(Press Release for use by the newspapers)

Carotid neck ultrasound the only way to check regression of heart blockages

In people with type 2 diabetes, intensive drug therapy can significantly lower bad LDL cholesterol and reduce the thickness of the neck carotid arteries supplying oxygen to the brain, said Padma Shri & Dr. B.C. Roy National Awardee, Dr. KK Aggarwal, President, Heart Care Foundation of India.

Quoting a study published in Journal of the American College of Cardiology, Dr Aggarwal said that every effort should be made to bring down the bad LDL cholesterol to less than 80mg/dL.

The Stop Atherosclerosis in Native Diabetics Study (SANDS) trial tested the value of aggressively lowering bad LDL cholesterol to 70 mg/dL or lower and non HDL cholesterol to 100 mg/dL.

The standard treatment group had standard goals (100 mg/dL for LDL and less than 130 mg/dL for non HDL Cholesterol).

The study involved 427 type 2 diabetic Native Americans who were aged 40 or older and who had no history of heart attack or other heart–related event. There were 204 people in the standard treatment group and 223 in the aggressive treatment group. Ultrasound tests showed that neck artery thickness got worse, or progressed, in the standard treatment group and regressed in the aggressive treatment groups.

The test called intima media thickness of the carotids is the only cost–effective test to know whether or not the heart blockages are shrinking or progressing as the thickening in carotids goes hand in hand with the thickening in the heart arteries.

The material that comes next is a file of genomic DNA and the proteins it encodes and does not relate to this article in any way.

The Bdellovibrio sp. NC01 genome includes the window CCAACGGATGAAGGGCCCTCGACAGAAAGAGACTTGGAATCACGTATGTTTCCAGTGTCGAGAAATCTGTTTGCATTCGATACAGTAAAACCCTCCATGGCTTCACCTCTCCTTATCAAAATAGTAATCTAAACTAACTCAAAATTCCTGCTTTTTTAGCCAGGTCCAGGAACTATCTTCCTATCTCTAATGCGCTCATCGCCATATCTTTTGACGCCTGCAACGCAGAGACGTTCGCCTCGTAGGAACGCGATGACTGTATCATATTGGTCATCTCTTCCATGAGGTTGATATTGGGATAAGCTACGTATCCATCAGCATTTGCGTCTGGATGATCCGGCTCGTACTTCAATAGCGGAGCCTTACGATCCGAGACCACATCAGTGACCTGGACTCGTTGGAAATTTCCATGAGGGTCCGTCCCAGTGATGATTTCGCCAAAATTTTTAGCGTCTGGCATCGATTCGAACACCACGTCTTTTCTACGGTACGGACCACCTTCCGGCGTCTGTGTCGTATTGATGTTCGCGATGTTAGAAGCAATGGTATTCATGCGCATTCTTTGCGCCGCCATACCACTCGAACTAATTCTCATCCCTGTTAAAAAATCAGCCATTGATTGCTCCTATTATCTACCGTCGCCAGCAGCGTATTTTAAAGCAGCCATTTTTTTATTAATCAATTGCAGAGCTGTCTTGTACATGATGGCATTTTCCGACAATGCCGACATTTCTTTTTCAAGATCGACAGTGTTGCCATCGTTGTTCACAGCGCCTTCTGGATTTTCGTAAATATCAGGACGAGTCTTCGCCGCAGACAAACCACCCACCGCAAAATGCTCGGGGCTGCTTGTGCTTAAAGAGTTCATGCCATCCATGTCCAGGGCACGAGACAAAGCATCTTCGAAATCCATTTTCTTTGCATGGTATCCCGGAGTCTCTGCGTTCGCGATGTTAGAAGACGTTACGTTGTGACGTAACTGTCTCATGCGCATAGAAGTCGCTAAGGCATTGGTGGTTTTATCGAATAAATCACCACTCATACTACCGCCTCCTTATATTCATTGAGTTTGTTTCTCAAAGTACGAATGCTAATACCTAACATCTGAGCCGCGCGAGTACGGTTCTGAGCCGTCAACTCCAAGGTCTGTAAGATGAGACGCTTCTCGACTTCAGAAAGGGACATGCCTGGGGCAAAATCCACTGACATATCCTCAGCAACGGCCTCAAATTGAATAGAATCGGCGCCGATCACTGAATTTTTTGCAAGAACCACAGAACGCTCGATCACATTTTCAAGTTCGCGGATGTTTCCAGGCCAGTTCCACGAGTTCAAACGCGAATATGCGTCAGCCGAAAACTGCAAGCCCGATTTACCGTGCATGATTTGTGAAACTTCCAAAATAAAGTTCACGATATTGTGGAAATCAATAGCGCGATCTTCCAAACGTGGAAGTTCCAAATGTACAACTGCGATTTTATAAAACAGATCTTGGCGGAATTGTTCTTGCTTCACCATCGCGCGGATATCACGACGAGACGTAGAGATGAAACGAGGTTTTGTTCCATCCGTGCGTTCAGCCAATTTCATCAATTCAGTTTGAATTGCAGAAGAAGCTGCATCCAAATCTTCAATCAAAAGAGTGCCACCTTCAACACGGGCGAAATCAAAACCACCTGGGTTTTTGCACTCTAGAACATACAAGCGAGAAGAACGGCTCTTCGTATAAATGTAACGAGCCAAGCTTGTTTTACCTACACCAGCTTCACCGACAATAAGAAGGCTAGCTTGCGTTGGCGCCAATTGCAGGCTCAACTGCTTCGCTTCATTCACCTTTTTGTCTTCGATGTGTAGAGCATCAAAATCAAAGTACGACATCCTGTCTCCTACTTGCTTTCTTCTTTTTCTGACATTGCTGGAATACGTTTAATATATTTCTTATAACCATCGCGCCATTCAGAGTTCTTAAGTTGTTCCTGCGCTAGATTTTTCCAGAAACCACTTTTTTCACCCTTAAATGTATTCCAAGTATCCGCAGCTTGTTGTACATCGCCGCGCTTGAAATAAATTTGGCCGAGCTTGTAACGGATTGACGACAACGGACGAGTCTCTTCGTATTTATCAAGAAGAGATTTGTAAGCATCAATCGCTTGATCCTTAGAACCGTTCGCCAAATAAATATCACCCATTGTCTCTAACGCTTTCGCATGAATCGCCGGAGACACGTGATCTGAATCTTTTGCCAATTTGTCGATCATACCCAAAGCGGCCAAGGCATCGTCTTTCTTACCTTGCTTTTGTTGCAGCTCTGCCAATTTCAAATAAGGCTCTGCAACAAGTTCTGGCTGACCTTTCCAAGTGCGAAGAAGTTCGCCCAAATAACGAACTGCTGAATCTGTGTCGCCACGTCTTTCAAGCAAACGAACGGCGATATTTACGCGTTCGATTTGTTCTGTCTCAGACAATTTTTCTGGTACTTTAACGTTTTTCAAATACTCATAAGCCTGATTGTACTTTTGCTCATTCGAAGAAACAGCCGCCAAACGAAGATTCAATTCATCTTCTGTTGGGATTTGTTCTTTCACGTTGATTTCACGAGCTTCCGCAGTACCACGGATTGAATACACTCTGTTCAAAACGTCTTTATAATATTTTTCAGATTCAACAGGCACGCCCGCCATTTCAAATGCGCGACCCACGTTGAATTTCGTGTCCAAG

Letter to Editor

Dear Editor, I appreciate the concern of Dr. Tara Saxena from Rewari and others, and would like to say that the presence of a few black sheep doesn’t mean that the whole society is dishonest; I know scores of doctors who have and are rendering selfless service to humanity across the country, and that a picture is never complete until its other side is also evaluated. Dr. Narendra Kumar, New Delhi

 
    Readers Response
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    Forthcoming Events
Dr K K Aggarwal

4th Asia Pacific Vascular Intervention Course (APVIC-IV)

Date: June 8-10-2012

THE OBEROI, Dr. Zakir Hussain Marg, New Delhi
In association with 'International Society of Endovascular Specialists' 'Vascular Society of India' 'Society of Cardiovascular Angiography & Interventions'

IYCNCON 2012

All are cordially invited for the 2nd National Conference of IYCF Chapter of IAP. This conference is organized by: IYCF Chapter, MOH&FW GOI, MOWCD GOI, WHO, UNICEF, IMLEA, SDHE Trust.
The theme of the conference is: "Proper Nutrition: Defeat Malnutrition – Investing in the Future"
Venue: India Habitat Centre, Lodhi Road, New Delhi – 110 003.
Date: 5th Aug 2012
For further details contact:
Conference Secretariat: Dr. Balraj Yadav, E–Mail: drbalraj@ymail.com, drvisheshkumar@gmail.com,
Ph: +91.124.2223836, Mobile: +91.9811108230

Dil Ka Darbar

September 23, 2012 at 9:00 AM – 6:00 PM
Tal Katora Indoor Stadium, Connaught Place, New Delhi, 110001
http://www.heartcarefoundation.org

A non stop question answer session between all the top cardiologists of the NCR region and the mass public. Event will be promoted through hoardings, our publications and the press. Public health discussions

 
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    Our Contributors

Dr Veena Aggarwal, Dr Arpan Gandhi, Dr Aru Handa, Dr Ashish Verma, Dr A K Gupta, Dr Brahm Vasudev, Dr GM Singh, Dr Jitendra Ingole, Dr Kaberi Banerjee (banerjee.kaberi@gmail.com), Dr Monica Vasudev, Dr MC Gupta, Dr Neelam Mohan (drneelam@yahoo.com), Dr Navin Dang, Dr Pawan Gupta(drpawangupta2006@yahoo.com), Dr Parveen Bhatia, (bhatiaglobal@gmail.com), Dr Prabha Sanghi, Dr Prachi Garg, Rajat Bhatnagar (http://www.isfdistribution.com), Dr. Rajiv Parakh, Dr Sudhir Gupta, Dr Usha K Baveja